Foreign banks that today supply only 5% of India’s total lending will soon be required to provide some 40% of loans needed by small businesses and exporters.
A committee set up by the Reserve Bank of India is recommending a proposal to this effect be approved by the Indian government. The intent is to ensure credit to sectors that generate jobs.
Under the proposal, foreign banks must provide at least 32% of loans to “priority sectors” that include agriculture. Indian banks are already implementing the 40% requirement.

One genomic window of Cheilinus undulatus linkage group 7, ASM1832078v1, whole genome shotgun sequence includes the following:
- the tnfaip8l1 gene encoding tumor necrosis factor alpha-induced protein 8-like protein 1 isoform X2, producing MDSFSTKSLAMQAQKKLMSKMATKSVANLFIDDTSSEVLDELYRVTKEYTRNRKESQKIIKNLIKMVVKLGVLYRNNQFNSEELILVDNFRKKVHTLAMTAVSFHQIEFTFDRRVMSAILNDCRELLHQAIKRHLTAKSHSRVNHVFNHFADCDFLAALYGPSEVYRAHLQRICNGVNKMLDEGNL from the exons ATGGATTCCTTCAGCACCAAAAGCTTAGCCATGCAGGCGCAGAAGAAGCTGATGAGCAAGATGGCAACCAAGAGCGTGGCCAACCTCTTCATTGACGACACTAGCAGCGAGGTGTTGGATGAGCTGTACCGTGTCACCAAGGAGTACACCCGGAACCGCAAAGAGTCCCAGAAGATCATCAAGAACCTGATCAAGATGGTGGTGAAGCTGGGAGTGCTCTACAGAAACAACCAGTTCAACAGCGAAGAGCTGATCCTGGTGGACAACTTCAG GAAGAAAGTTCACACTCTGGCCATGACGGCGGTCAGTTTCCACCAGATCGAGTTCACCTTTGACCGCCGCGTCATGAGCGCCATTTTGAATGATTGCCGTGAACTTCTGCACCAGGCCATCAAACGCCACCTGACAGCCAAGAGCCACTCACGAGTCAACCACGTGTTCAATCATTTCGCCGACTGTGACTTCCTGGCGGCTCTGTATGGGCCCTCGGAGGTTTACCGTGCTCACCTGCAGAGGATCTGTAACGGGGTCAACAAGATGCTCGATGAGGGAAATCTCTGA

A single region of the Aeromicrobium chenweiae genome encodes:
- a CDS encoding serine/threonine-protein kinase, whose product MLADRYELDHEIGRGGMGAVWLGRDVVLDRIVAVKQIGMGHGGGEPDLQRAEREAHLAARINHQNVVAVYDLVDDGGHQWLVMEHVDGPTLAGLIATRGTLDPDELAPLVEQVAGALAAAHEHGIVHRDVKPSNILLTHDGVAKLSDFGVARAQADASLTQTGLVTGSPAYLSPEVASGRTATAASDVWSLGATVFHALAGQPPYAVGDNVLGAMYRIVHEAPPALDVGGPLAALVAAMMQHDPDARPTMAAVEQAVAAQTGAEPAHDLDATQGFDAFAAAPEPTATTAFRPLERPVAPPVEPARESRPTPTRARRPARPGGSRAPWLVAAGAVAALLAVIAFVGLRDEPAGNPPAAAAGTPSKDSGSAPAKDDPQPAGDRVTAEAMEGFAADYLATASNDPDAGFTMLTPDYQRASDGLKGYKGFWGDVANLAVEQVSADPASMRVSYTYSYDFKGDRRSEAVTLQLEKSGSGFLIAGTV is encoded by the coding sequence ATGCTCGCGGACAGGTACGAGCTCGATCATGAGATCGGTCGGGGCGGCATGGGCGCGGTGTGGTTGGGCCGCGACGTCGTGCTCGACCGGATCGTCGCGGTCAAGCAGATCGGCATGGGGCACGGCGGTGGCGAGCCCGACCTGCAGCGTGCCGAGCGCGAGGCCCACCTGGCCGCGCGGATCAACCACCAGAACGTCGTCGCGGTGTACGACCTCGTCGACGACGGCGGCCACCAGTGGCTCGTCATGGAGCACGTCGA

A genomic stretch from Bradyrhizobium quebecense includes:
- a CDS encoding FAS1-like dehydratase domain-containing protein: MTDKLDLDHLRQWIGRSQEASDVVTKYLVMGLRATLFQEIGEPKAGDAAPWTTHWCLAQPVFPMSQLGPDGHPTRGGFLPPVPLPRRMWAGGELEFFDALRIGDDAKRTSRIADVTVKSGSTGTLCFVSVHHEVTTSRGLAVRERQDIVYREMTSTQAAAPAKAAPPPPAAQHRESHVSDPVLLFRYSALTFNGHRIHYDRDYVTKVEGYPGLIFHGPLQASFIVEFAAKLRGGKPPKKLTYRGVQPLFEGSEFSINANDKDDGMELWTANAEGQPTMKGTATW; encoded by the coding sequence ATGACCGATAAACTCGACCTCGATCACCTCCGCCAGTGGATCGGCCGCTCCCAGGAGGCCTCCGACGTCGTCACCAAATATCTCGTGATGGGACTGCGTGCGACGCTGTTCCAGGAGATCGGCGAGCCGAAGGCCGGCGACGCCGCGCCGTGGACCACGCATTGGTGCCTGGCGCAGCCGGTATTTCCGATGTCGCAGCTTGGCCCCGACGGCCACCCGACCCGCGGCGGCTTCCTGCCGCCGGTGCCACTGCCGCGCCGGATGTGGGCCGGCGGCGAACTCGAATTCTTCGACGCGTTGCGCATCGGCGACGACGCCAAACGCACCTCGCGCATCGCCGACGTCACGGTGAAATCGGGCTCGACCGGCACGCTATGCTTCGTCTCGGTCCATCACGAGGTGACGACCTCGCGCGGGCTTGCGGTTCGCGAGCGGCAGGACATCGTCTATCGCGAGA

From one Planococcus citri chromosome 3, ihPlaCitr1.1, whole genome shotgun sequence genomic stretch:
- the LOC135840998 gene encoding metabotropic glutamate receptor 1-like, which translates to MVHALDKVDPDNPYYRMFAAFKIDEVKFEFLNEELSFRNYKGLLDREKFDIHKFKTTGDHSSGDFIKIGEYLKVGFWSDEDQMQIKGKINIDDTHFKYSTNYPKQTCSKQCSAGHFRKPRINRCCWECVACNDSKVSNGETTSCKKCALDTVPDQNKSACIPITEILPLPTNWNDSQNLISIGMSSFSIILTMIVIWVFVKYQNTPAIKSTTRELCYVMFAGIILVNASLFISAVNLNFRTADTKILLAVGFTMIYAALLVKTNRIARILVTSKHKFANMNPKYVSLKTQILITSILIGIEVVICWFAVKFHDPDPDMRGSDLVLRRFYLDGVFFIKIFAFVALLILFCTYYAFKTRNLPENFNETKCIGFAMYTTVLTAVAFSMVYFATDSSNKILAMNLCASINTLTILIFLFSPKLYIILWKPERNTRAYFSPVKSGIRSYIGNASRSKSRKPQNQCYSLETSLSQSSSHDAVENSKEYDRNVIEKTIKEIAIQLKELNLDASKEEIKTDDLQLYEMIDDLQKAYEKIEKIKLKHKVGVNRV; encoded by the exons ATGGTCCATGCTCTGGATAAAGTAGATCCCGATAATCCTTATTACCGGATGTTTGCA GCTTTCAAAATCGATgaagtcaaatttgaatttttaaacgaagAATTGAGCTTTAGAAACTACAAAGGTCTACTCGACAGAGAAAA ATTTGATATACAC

“This move will put pressure on the profitability and asset quality of foreign banks operating in India,” said Nitin Kumar, banking analyst at Quant Broking, a Mumbai-based brokerage.
“It is not a very profitable business and the foreign banks will struggle to meet the target.”
Thirty-seven foreign banks have a combined market share of about 5% of total lending, said the Reserve Bank, the country’s central bank.
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